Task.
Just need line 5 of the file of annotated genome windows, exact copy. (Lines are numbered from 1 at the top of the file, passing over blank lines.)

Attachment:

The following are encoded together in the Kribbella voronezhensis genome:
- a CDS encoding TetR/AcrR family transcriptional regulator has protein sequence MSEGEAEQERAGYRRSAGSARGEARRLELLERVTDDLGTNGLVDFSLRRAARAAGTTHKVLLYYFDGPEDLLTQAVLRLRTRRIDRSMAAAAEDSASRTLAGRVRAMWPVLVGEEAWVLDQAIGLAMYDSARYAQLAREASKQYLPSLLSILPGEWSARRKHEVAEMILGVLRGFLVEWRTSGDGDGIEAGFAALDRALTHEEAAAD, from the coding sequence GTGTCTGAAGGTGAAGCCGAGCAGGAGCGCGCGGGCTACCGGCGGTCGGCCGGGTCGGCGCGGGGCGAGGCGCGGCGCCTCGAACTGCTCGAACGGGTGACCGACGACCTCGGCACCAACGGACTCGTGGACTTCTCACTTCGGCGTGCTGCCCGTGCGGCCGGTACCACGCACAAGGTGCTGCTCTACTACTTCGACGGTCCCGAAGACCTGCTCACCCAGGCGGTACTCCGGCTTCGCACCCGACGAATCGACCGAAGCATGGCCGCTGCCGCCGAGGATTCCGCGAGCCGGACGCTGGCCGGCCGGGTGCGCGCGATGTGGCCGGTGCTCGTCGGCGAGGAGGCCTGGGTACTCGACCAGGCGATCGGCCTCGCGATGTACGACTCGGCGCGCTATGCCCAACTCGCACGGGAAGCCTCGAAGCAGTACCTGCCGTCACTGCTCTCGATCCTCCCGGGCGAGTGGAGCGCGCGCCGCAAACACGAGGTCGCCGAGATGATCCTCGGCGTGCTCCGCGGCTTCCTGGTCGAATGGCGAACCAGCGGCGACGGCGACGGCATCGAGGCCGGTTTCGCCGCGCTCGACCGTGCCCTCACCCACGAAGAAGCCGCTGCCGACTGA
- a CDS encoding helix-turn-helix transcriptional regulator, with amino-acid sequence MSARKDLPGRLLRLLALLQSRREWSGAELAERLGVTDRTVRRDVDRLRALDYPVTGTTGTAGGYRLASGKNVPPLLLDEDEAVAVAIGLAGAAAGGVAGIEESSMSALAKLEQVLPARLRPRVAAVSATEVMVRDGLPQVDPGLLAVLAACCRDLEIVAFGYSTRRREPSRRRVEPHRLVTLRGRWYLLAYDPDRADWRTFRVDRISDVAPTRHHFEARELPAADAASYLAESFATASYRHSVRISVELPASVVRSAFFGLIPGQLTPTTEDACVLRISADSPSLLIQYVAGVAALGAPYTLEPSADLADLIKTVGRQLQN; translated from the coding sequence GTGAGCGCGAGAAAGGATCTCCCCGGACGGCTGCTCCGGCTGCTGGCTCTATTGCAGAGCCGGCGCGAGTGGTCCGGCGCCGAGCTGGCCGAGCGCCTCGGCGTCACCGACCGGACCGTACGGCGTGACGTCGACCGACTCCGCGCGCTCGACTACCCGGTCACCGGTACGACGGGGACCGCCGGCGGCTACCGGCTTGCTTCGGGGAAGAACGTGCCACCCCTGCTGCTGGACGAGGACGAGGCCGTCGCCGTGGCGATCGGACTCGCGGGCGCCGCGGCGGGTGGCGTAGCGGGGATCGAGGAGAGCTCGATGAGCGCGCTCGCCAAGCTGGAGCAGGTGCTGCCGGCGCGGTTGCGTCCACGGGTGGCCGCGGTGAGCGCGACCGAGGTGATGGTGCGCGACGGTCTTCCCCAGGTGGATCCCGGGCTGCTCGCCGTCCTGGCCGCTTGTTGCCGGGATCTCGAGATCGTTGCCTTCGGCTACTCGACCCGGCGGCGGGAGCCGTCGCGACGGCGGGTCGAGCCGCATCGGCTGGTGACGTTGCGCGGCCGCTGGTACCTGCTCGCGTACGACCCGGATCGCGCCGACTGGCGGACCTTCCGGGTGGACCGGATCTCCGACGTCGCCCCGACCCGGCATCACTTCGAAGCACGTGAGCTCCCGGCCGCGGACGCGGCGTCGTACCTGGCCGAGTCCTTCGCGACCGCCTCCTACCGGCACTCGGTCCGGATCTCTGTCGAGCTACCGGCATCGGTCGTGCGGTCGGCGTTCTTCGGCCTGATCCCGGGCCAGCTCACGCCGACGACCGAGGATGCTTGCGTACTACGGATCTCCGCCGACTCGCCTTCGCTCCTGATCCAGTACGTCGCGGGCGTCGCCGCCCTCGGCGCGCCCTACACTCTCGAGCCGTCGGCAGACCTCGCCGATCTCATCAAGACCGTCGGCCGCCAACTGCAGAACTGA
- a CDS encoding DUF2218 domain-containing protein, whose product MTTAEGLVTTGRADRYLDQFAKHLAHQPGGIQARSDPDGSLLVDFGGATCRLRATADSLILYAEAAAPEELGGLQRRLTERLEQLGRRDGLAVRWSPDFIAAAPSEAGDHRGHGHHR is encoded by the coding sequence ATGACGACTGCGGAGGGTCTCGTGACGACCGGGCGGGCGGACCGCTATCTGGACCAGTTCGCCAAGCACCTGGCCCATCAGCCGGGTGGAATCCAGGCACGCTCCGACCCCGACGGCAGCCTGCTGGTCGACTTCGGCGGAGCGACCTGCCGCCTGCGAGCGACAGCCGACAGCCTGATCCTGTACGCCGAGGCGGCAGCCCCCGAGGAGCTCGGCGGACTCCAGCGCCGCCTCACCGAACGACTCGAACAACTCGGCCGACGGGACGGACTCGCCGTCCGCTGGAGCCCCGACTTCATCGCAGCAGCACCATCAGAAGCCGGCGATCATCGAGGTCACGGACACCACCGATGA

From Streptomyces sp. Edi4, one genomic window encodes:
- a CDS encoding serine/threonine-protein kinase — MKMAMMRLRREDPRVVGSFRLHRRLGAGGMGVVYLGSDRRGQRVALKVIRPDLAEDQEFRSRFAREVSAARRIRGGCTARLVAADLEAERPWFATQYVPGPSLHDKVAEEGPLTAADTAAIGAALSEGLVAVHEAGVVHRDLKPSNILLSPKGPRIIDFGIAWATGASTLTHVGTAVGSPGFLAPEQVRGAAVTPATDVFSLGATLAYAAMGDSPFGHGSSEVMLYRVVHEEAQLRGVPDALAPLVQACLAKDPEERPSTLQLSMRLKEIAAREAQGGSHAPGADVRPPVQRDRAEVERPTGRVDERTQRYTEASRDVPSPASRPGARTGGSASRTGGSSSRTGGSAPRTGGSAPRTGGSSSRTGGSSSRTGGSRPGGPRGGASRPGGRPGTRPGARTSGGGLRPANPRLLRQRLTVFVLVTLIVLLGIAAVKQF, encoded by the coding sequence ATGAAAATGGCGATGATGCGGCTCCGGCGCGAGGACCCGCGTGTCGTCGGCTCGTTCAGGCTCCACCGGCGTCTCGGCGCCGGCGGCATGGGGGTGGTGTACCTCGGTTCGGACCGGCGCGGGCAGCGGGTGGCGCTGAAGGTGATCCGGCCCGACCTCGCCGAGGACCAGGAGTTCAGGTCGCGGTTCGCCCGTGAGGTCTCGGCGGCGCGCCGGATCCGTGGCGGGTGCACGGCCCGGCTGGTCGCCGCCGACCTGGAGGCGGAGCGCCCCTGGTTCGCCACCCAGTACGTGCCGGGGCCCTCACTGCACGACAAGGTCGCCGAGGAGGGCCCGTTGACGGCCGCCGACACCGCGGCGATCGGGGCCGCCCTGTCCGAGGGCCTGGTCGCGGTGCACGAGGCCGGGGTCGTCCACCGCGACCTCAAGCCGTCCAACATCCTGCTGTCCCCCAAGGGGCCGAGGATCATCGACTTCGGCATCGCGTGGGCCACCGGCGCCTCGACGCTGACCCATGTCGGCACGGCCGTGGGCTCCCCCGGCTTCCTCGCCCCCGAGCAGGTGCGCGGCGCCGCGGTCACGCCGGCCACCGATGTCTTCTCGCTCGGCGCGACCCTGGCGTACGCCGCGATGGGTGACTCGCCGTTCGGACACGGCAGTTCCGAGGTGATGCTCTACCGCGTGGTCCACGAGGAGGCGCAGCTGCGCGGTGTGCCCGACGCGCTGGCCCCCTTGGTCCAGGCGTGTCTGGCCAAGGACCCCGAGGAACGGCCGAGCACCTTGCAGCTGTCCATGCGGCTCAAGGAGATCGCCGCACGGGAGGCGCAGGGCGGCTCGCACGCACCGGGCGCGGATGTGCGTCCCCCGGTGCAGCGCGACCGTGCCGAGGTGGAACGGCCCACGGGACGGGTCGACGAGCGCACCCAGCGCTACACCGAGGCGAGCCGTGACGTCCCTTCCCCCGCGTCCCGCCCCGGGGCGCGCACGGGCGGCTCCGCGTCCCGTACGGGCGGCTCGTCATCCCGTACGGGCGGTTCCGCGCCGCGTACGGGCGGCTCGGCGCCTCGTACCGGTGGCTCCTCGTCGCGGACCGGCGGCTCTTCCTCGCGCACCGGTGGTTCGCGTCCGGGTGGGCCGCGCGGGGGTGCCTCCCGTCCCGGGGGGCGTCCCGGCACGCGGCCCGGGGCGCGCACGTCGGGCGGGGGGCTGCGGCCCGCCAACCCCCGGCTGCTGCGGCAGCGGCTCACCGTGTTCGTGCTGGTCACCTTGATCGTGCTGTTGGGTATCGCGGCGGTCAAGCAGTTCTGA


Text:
From Streptomyces sp. Edi4, one genomic window encodes: